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Hypnotism helping players visualize

He works in a small room at the Ice Palace off the hallway leading to the Lightning bench.

He has nothing to do with stick saves, slap shots and body checks _ directly. But Edward Klein contends that if he can get players thinking clearly, they will do those things better.

Klein is a Tampa psychiatrist who uses hypnotism to enhance athletic performance. He has worked with the Lightning since early November. He meets with players before games.

"We want to visualize what they want to do and visualize the best of what they have done in the past," Klein said. "The theory is, the actual performance will be enhanced if you visualize the best of what you have done."

It is hypnotism, but not the type you see at the local comedy club.

"You are always in control," Klein said. "You are not giving control to me or anybody else."

Instead, Klein said he is trying to help players control their performances by focusing their minds. Klein began working with the team after talking with general manager Rick Dudley.

"I did similar things to what they're doing at the end of my career," Dudley said. "I felt it helped me, so I was more receptive than I might have been."

Klein's most consistent subjects right now are goaltender Kevin Weekes and rookie center Brad Richards. Not a bad endorsement considering the way they have been playing.

"In games, I'm able to be as intense and hyped as I want to be, but I can temper it with a sense of calm that allows my body to move with a sense of flow," Weekes said.

Richards said he just likes the chance to get out of the noisy locker room before the game.

"It just helps you get focused," he said.

Klein, 60, who has a medical degree from Louisville, starts sessions by asking his subjects to breathe deeply with eyes closed. He has them visualize walking down a flight of steps. As they descend each step, he tells them, they will go deeper into "focused concentration."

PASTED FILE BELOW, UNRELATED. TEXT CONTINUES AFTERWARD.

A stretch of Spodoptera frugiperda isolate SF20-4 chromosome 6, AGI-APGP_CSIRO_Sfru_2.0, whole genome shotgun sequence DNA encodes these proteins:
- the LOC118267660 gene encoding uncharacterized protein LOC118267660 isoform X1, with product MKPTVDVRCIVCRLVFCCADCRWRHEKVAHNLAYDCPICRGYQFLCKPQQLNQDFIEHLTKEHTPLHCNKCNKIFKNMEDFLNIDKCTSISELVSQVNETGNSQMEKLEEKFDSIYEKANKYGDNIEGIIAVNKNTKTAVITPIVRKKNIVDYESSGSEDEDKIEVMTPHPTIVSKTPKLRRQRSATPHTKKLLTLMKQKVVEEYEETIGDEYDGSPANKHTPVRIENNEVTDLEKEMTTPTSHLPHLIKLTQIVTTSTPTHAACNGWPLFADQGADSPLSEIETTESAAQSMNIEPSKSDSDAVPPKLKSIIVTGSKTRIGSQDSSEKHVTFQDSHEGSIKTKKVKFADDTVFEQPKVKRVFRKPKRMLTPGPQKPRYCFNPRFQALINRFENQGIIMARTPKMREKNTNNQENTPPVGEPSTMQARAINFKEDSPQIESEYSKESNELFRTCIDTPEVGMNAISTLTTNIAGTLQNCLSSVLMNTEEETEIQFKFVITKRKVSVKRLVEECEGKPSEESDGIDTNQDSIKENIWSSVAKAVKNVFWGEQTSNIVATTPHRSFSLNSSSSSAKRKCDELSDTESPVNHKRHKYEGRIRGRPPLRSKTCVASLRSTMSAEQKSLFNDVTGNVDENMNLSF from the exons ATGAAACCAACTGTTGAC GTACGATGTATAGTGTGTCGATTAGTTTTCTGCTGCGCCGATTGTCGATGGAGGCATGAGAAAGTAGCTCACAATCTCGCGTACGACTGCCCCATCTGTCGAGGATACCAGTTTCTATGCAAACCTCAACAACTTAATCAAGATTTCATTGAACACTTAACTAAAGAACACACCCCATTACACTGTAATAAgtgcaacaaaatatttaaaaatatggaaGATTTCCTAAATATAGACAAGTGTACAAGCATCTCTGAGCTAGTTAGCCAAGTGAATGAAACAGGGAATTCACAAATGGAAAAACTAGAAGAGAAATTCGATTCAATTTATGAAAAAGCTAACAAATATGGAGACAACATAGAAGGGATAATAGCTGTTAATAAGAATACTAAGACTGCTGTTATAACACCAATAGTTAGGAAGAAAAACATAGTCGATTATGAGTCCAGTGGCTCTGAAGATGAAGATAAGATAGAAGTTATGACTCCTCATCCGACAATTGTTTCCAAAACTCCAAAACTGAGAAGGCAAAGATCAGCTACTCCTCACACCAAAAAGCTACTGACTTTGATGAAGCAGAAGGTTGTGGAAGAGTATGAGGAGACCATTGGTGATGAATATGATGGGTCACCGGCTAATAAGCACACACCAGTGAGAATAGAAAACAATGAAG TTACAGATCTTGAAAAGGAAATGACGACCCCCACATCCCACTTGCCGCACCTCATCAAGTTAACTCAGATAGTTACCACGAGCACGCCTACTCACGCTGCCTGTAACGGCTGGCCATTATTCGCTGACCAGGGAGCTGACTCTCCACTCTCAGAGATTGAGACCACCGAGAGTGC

He helps them relax their muscles, starting with the scalp and progressing down the body. Counting backward from 5, further deepens the focus. Klein said once the focus is deep enough, he can work with the subconscious and imprint the visualization.

"You visualize the good things you do," Richards said. "A burst of speed or a shot."

"See yourself in success," Klein tells them. "See yourself as No.

1 and being congratulated by your teammates."

Richards stressed he is always aware of his surroundings and never feels out of control.

When Klein brings his subjects out of the focused state, he tells them, "You will perform at a high level."

Before the session ends, Klein and his subjects develop a trigger, a word or action to help recall what has, in theory, been imprinted on their subconscious.

For former Lightning goaltender Dan Cloutier, the trigger was banging his stick against the posts. For Weekes, it is the word "ready."

"It's like, be ready at all times," Weekes said.

"I can't make them into something they're not," Klein said. "But we can give them the natural advantage of their natural abilities and talents.

"If you take the 100th player and improve the mental approach to the game with focus and positiveness 100 percent each time out, a player can rise to the top 10."

KHABIBULIN, DAY 2: Goaltender Nikolai Khabibulin on Monday took his first live shots since December during a practice at the Ice Palace.

The shots did not come at a rapid-fire pace, partially because goaltenders coach Jeff Reese wanted Khabibulin to get a sense for seeing the puck coming off a stick again. But also because the players were tired after a round of fitness testing.

Most of the shots came from the blue line.

"Baby steps," Reese said. "His positioning was very good, very sound and very quick."

"We didn't score many out there," center Brian Holzinger said. "He's fundamentally sound. It doesn't look like he's lost too much of that."

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